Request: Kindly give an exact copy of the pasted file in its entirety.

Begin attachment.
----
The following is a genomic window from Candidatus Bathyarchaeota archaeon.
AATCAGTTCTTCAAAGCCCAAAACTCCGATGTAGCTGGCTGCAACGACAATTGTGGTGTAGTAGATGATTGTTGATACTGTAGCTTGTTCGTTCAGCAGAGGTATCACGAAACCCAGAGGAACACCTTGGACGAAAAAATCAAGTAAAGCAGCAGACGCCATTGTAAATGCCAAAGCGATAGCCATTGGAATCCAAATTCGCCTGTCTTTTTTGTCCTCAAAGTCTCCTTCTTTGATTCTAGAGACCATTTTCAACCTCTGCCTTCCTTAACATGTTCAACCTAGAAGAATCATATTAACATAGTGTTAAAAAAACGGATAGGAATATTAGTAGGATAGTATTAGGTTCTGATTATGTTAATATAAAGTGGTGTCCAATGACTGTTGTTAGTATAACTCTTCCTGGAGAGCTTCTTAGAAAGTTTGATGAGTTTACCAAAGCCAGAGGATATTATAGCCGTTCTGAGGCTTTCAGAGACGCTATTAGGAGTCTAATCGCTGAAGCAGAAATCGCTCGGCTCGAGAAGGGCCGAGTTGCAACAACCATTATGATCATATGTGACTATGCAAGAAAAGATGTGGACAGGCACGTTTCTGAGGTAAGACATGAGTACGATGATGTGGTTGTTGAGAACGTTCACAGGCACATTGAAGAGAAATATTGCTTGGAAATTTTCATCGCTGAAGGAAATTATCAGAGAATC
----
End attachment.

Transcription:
The following is a genomic window from Candidatus Bathyarchaeota archaeon.
AATCAGTTCTTCAAAGCCCAAAACTCCGATGTAGCTGGCTGCAACGACAATTGTGGTGTAGTAGATGATTGTTGATACTGTAGCTTGTTCGTTCAGCAGAGGTATCACGAAACCCAGAGGAACACCTTGGACGAAAAAATCAAGTAAAGCAGCAGACGCCATTGTAAATGCCAAAGCGATAGCCATTGGAATCCAAATTCGCCTGTCTTTTTTGTCCTCAAAGTCTCCTTCTTTGATTCTAGAGACCATTTTCAACCTCTGCCTTCCTTAACATGTTCAACCTAGAAGAATCATATTAACATAGTGTTAAAAAAACGGATAGGAATATTAGTAGGATAGTATTAGGTTCTGATTATGTTAATATAAAGTGGTGTCCAATGACTGTTGTTAGTATAACTCTTCCTGGAGAGCTTCTTAGAAAGTTTGATGAGTTTACCAAAGCCAGAGGATATTATAGCCGTTCTGAGGCTTTCAGAGACGCTATTAGGAGTCTAATCGCTGAAGCAGAAATCGCTCGGCTCGAGAAGGGCCGAGTTGCAACAACCATTATGATCATATGTGACTATGCAAGAAAAGATGTGGACAGGCACGTTTCTGAGGTAAGACATGAGTACGATGATGTGGTTGTTGAGAACGTTCACAGGCACATTGAAGAGAAATATTGCTTGGAAATTTTCATCGCTGAAGGAAATTATCAGAGAATC